1 – Another Brazilian term for describing a certain phenotype. A person described as sarará is usually very fair-skinned, with loosely curled, afro-textured hair (color could be light brown, blond or even red), sometimes with freckles but facial features that still denote African ancestry. Cultural critic Michaela Angela Davis would be a good example of what a Brazilian would call sarará
2 – Product used to straighten hair
3 – Important train station in Rio de Janeiro
4 – City in the state of Rio de Janeiro, about 40 miles from the city of Rio de Janeiro
5 – On May 13, 1888, Princesa Isabel signed the Lei Áurea (Golden Law) which abolished slavery in Brazil
6 – Brazil’s first and only woman of African descent to be crowned Miss Brasil in 1986. 
7 – City in the midwestern region of the state of São Paulo
8 – Popular musical group from Salvador, Bahia, Brazil, debuting in 1992.

About Marques Travae 2897 Articles
Marques Travae. For more on the creator and editor of BLACK WOMEN OF BRAZIL, see the interview here.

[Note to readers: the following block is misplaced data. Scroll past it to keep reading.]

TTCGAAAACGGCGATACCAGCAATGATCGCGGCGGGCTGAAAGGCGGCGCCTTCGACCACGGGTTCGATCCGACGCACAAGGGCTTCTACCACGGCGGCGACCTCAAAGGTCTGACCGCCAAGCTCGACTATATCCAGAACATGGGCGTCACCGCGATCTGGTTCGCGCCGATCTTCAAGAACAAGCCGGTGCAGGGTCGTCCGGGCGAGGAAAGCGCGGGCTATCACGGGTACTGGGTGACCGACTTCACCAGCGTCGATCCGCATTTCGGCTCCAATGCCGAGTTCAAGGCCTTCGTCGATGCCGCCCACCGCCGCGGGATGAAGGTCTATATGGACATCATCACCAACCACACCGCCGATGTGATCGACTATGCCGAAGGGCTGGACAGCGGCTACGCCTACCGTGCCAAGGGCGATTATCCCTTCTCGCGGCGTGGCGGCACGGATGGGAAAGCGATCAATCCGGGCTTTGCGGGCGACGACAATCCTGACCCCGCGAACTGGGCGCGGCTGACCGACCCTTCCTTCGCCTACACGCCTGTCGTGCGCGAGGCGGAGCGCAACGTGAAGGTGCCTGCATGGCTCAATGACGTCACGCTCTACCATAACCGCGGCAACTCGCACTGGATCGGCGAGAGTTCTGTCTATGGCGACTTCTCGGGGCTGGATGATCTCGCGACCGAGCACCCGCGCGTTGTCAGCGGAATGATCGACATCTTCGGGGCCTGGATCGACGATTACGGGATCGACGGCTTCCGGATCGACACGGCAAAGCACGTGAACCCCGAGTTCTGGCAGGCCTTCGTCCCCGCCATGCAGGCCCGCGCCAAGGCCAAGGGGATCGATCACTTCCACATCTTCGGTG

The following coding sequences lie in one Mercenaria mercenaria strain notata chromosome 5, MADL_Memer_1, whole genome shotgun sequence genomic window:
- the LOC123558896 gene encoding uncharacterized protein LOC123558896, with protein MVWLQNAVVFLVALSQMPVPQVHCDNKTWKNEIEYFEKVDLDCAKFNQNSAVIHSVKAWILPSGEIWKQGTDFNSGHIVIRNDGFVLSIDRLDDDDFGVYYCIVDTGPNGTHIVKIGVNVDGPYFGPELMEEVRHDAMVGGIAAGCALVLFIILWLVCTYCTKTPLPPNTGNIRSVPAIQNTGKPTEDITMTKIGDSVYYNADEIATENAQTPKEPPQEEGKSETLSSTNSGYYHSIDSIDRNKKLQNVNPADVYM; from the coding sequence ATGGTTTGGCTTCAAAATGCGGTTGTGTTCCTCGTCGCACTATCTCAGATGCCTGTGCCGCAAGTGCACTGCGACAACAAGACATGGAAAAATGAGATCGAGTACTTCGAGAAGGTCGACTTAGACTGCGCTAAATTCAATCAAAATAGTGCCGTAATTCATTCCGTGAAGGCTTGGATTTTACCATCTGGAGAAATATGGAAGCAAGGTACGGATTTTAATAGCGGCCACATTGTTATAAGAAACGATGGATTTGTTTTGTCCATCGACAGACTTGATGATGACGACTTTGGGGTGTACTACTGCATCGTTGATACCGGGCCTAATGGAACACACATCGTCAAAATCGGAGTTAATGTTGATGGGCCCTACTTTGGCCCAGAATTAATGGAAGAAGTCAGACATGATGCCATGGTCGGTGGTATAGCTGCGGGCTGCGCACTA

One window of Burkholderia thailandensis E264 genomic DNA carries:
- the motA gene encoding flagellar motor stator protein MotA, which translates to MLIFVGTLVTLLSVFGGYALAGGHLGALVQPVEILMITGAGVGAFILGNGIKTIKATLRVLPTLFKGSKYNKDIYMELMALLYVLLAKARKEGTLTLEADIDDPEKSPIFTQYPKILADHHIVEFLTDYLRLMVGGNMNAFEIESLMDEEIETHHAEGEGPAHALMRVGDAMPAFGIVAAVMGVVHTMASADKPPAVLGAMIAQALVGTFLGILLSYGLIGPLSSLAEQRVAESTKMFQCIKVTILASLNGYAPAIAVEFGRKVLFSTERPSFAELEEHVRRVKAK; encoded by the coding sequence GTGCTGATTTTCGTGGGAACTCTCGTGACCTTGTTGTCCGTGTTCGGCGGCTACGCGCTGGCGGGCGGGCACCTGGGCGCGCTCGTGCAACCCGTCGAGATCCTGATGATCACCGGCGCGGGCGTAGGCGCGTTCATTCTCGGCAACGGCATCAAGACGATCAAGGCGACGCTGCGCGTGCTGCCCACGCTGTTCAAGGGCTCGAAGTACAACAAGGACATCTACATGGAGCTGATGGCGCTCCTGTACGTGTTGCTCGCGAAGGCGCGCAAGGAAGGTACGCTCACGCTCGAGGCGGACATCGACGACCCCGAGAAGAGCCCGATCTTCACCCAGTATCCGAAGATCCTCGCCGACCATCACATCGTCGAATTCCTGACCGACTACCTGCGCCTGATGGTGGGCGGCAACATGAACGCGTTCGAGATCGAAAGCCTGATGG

17 Comments

  1. The biggest problem In my opinion is not the racism, we have taught to live and co exist with it. The biggest problem is the millions of dollars that go back to the white community courtesy of the successful black man that marry white women. Is a painful reminder of the black athletes and entrepreneurs in America not just African American, but Dominicans, Cubans , Puerto Rican etc., They reach the top and claim a trophy wife, usually white often blond and now they are completed as men and as individuals, what a shame.

  2. I am glad that you posted this because I have been wondering if this was as common in Brasil as I thought it was. I was noticing that Brasilian football player abroad were marrying white women and I tried to give them the benefit of the doubt since they were probably surrounded by mostly whites. But gosh, it's the same story as the black celebrities in America, but different country.

  3. Is this true? I mean I live in Salvador, Bahia – Brazil and I am a Black American. If you live in Brazil then you must know that race here isn't so black and white. Many of the so-called white women in those pictures are not actually white – from a genetic standpoint. Their own fathers, mothers, or grandparents may look like their "black" boyfriend or husband. I'm saying this from what I see with my own eyes. I see people of all complesions here in Bahia refer to themselves as "negro". That's the truth.www.mooraboutbahia.com